• 1940 ~ Jimmy Dorsey and his orchestra recorded the classic, Perfidia, for Decca Records. The song would later be a hit for The Ventures (1960).

• 1936 ~ Gary Owens, DJ, TV and radio host

• 1938 ~ Henry Fambrough, Singer with The Spinners

• 1941 ~ Danny Rapp, Singer with Danny & The Juniors

• 1945 ~ Graham Gouldman, Musician: guitar, singer, songwriter

• 1946 ~ Donovan (Leitch), Scottish folk singer

• 1946 ~ Dave Mason, Songwriter, musician, singer

• 1951 ~ Frank Sinatra teamed with Axel Stordahl’s orchestra and on Columbia Records.

• 1963 ~ The Rolling Stones produced their very first recordings this day. The session included Come On and I Wanna Be Loved. The Stones would make it to the American pop music charts in August, 1964.

• 1974 ~ Just Don’t Want to Be Lonely earned a gold record for the group, The Main Ingredient. The trio began as the Poets in 1964. Cuba Gooding, Sr. is heard singing lead.

• 2000 ~ Margaret Harris, a theater designer whose work helped modernize staid, gilt-laden English theater in the 1930s, died at the age of 95. Harris began attending theater as a teenager with her sister and a friend. They sketched the actors they saw on stage, sending the drawings to each theater. One sketch caught the eye of actor John Gielgud, who suggested the trio design the costumes for a production of “Romeo and Juliet” he planned to direct. Adopting the name Motley, the three went on to design several productions for Gielgud, including 1932’s landmark “Richard of Bordeaux,” “The Merchant of Venice” and “Hamlet.” Harris also worked on Broadway and in Hollywood, designing an American production of “Romeo and Juliet” starring Laurence Olivier and Vivien Leigh and working on the sets for the film version of the musical “Oklahoma!” Queen Elizabeth II made Harris a member of the Order of the British Empire in 1975. In 1997, she received a special Olivier award, Britain’s equivalent of Broadway’s Tony.

 

March 24: On This Day in Music

today

. 1784 ~ Mozart‘s Piano Concerto No. 15 in B flat, K. 450 in B flat, K. 450 was first performed.  Mozart was the soloist.

It is a concertante work for piano, or pianoforte, and orchestra.  Mozart composed the concerto for performance at a series of concerts at the Vienna venues of the Trattnerhof and the Burgtheater. In a letter to his father, Mozart compared this concerto with the 16th concerto in D:

“I consider them both to be concertos which make one sweat, but the B flat one beats the one in D for difficulty.” Indeed, many pianists consider this to be the most difficult of all of Mozart’s piano concertos. The concerto is primarily difficult from its many quick scale patterns which must be played perfectly and also from its many fast chord patterns moving up and down.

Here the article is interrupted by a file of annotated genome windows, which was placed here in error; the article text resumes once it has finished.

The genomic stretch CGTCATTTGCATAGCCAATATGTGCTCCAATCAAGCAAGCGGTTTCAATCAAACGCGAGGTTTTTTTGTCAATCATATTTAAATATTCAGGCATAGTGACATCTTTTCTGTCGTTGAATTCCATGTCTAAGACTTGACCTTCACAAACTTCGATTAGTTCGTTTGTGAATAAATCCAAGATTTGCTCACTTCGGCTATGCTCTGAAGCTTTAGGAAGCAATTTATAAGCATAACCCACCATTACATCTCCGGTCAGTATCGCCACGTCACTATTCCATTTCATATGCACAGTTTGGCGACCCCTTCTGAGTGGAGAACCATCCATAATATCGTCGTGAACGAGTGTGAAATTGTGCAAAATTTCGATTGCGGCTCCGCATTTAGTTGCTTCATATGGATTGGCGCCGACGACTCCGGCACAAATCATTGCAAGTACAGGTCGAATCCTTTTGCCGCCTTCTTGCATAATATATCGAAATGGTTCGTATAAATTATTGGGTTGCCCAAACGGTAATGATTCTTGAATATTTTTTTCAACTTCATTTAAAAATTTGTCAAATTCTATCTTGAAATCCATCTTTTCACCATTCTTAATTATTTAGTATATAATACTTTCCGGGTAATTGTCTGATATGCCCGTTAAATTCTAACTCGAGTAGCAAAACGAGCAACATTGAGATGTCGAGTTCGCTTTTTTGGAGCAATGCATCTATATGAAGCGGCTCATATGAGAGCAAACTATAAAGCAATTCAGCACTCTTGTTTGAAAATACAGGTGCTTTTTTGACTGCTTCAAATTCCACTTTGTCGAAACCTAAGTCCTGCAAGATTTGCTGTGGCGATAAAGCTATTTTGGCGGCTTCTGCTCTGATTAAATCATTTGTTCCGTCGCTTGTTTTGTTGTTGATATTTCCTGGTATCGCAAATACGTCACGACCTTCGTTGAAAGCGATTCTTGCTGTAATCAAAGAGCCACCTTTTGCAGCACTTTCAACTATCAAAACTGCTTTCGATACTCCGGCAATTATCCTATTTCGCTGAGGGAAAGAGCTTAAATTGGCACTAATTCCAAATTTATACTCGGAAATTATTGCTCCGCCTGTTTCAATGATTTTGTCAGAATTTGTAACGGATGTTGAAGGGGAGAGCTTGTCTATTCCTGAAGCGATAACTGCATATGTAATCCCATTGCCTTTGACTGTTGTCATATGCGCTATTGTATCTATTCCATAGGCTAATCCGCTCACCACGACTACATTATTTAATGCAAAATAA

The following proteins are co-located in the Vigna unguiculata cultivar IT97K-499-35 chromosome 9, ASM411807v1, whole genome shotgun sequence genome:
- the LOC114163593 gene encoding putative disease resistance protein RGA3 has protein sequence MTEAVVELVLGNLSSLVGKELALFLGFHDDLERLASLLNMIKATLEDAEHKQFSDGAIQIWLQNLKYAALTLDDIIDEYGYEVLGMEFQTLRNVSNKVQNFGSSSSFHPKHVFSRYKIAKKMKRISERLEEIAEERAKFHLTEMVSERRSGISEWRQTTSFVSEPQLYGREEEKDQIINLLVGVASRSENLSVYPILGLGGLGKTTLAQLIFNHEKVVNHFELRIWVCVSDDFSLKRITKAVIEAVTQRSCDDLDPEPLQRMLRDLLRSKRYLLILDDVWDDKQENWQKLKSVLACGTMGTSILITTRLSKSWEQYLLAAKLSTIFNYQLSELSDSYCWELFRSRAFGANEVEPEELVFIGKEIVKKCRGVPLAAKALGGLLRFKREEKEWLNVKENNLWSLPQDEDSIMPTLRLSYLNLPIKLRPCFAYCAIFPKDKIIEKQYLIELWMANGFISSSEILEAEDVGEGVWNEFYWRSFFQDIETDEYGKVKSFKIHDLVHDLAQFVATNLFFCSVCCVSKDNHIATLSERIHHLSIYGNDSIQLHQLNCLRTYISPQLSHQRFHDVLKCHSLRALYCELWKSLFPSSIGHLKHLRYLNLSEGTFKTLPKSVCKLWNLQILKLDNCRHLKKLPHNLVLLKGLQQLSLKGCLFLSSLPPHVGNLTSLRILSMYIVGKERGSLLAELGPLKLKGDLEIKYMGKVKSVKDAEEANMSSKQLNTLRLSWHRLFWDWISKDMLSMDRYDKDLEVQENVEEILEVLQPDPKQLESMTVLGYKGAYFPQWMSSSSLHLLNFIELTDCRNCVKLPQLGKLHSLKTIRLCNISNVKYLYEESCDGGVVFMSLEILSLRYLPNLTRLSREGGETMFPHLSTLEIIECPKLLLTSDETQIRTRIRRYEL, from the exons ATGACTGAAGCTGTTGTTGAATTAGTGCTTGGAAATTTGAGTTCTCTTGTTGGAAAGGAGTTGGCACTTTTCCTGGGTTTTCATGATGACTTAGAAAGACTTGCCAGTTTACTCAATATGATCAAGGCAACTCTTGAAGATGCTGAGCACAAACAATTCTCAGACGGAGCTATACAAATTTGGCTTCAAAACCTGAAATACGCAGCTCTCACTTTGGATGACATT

Beginning with this concerto, Mozart began to use the term “grand” to describe his concerti such as K.450 which feature a prominent and required wind section for the ensemble. The work is orchestrated for solo piano, flute, two oboes, two bassoons, two horns, and strings.

The concerto is in three movements:
1. Allegro
2. Andante in E-flat major
3. Allegro

. 1808 ~ María Felicità Malibran, Spanish contralto

. 1895 ~ Arthur Murray, dancer

. 1900 ~ June (Algeria Junius) Clark, Musician, trumpeter

. 1916 ~ Enrique Granados, Spanish composer, died in the English Channel. Best known for his piano suite “Goyescas” after paintings by Goya.

. 1920 ~ Gene Nelson (Eugene Leander Berg), Actor, dancer in Lullaby of Broadway, Oklahoma, Tea for Two, The West Point Story

. 1922 ~ Dave Appell, Arranger for big bands: Benny Carter, Earl ‘Fatha’ Hines; TV music director, record producer, singer, songwriter, musician with Dave Appell and the Applejacks

. 1928 ~ Byron Janis (Yanks), American pianist, NBC Symphony Orchestra; well-known piano performance on Hugo Winterhalter’s Rhapsody in Blue recording, composed by George Gershwin.

. 1935 ~ After a year as a local show from New York City, “Major Bowes’ Original Amateur Hour” was heard on the entire NBC radio network. The show stayed on the air for 17 years. Later, Ted Mack took over for Bowes and made the move from radio to television.

. 1937 ~ Benjamin Luxon, British baritone

. 1941 ~ Glenn Miller began work on his first motion picture for 20th Century Fox. The film was Sun Valley Serenade.

. 1958 ~ Elvis Presley reported to local draft board 86 in Memphis, TN. He became US 53310761. Oddly, since Elvis was now ‘government property’ serving his time in the Army, Uncle Sam stood to lose an estimated $500,000 in lost taxes each year that Private Presley was in the Army.